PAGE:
Friday, March 14, 2014
I imagined them as Mean Girls all grown up, perching in tiny chairs next to the runway and squealing "Ooh! Ruffles!" Nodding in approving unison as they see that the models have gotten even more skeletal this year, and whispering and tittering when they see a colleague wearing a skirt that's eight millimeters too long.
That's bad enough. But worse, I slipped and fell into the idea that primarily-feminine interests are superficial and airheaded. Well, not all of them, but with regard to fashion. It's related to a trap that digs itself rather frequently--the idea that women can be as serious, as intelligent, as worthy "as men". That idea sounds vaguely empowering for an instant, until it becomes clear that it makes men's worthiness the standard. Men as norm, men as yardstick, women as the deviation struggling to return to the norm. If men are the standard, then that leads dangerously to the idea that women have to give up anything uniquely feminine in order to be worthy, or at least normal.
And, yes, I know that there are no new thoughts here. Feminism has been fighting over traditional femininity since, well, forever. Whether to embrace it as part of a proud identity, whether to reject it as a male-imposed standard, and any number of other positions in between and scattered around, including the position that it's men, in being deprived of things like, oh, a glorious scarlet crystal-pleated skirt (I still don't like ruffles), who are being suppressed by a patriarchal society.
The point where I owe fashion writers an apology is in assuming that they're all trying to undermine the power of women. Actually, the bigger point where I owe fashion writers an apology is in assuming that they're stupid.
Now, this doesn't mean that I've seen any specific fashion writer as stupid. In fact, that's where I should have seen the fundamental wrongness of my premise. I've never encountered a stupid fashion writer. I just assumed that the writers that I encountered were all exceptions, intelligent people adding worth to a subject that has no inherent worth.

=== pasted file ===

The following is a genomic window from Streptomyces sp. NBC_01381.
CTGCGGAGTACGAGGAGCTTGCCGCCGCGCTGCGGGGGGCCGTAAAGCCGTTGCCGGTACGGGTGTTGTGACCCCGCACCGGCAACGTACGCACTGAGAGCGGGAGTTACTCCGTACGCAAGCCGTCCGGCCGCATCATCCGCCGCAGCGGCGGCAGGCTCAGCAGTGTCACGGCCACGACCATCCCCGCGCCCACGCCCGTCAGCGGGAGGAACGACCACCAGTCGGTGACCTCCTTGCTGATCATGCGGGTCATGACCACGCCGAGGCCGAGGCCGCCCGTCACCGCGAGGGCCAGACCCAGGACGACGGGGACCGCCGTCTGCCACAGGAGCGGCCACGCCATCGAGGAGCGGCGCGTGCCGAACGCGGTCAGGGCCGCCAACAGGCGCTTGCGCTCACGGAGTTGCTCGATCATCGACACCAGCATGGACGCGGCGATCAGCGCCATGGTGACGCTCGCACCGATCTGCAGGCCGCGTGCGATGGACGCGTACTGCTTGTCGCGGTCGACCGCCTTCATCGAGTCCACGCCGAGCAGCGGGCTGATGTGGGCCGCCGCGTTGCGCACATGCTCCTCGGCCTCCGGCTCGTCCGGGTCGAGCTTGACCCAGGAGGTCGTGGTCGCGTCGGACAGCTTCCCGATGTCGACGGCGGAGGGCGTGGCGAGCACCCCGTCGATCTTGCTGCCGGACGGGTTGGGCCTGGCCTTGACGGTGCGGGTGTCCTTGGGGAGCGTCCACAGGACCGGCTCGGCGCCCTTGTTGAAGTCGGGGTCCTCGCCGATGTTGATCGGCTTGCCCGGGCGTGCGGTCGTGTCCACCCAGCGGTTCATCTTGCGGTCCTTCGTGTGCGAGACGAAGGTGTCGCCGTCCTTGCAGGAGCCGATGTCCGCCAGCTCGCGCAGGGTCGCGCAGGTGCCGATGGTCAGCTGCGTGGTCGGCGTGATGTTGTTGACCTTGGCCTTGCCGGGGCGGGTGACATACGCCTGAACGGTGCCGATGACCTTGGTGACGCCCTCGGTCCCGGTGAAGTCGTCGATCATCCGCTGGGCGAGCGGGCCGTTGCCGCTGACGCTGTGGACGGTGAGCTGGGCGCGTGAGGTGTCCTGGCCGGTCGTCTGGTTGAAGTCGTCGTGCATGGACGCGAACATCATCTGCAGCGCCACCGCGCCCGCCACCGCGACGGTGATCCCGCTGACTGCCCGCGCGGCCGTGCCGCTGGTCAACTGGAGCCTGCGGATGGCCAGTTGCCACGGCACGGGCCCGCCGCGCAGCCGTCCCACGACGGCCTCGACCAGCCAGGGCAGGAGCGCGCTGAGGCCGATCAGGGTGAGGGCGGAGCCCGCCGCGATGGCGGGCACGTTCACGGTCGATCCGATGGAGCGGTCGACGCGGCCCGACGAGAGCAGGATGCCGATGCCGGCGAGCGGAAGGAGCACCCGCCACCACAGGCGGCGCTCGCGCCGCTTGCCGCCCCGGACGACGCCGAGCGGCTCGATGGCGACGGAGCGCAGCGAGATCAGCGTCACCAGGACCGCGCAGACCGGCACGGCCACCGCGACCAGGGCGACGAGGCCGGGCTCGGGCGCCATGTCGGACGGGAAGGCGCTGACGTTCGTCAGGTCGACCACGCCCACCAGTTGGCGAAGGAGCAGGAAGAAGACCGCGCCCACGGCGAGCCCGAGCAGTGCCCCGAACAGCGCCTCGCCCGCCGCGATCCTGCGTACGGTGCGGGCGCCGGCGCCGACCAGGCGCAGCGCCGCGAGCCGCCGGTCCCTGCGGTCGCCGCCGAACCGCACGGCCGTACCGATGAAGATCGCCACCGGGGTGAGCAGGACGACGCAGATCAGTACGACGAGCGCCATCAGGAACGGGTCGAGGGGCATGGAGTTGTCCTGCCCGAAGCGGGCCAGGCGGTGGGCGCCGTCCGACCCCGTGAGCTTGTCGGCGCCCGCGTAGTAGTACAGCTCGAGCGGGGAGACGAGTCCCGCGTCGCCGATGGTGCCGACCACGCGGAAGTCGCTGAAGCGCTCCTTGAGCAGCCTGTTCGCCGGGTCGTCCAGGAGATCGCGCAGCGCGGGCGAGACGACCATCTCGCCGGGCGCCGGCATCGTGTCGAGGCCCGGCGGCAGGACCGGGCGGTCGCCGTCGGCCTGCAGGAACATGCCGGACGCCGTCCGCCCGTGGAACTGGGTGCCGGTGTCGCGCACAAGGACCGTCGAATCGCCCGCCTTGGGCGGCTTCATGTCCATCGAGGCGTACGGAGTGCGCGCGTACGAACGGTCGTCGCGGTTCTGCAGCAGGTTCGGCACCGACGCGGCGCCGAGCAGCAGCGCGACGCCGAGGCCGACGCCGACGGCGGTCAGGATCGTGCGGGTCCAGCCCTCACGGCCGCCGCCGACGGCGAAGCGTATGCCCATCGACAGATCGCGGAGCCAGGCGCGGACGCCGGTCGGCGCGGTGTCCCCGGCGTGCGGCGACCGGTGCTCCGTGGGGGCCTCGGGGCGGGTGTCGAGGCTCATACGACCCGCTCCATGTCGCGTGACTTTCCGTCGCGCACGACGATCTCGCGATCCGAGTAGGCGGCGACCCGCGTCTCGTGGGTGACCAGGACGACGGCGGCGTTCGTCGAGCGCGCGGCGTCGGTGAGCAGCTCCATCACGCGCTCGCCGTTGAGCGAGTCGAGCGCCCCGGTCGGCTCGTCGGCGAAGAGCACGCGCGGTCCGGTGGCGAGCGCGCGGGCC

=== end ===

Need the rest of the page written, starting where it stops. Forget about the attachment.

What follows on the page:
Linda Grant, author of The Thoughtful Dresser? Exception. Elizabeth Cline, the author of Overdressed? Exception. The writers of the articles in Fashion Projects magazine? The fashion critics that they write about? Amanda Stuart, the author of a biography of Diana Vreeland? Diana Vreeland herself? Every blogger that I've encountered in the perfume-blogging and sewing worlds who's written about fashion? Exceptions, exceptions, and more exceptions. Josephine Picardie, the author of My Mother's Wedding Dress? The final exception.
Why final? Well, reading My Mother's Wedding Dress was the point where I finally and firmly realized that when you can't find an exception to the exceptions, the rule is wrong. I think that this book did the job because I couldn't say, oh, well, she just happens to occasionally talk about clothes as a way to address bigger issues. The author worked for British Vogue, and many of the essays in the book come out of interviews that she did in covering fashion. She's a fashion writer. She's a fashion critic. There's no getting out of it. And she's very smart, with things to say.
Yes, she uses clothes to address bigger issues. I realize now that they all do. Fashion criticism is not all about ruffles and hemlines, any more than perfume criticism is all about analyzing the notes or movie criticism is all about special effects or camera angles. The narrower subject has inherent interest, yes, but the subject also has plenty to say about the rest of the world.
Why didn't I know this? Why didn't I assume that an area that fascinates so many women must also have something to appeal to intelligence? Why, when I know that people giggle at the phrase "perfume criticism", did the very phrase "fashion criticism" strike me as vaguely funny?
Again with the sorry.
I feel as if I owe someone a nice fruit basket.
Image: Wikimedia Commons.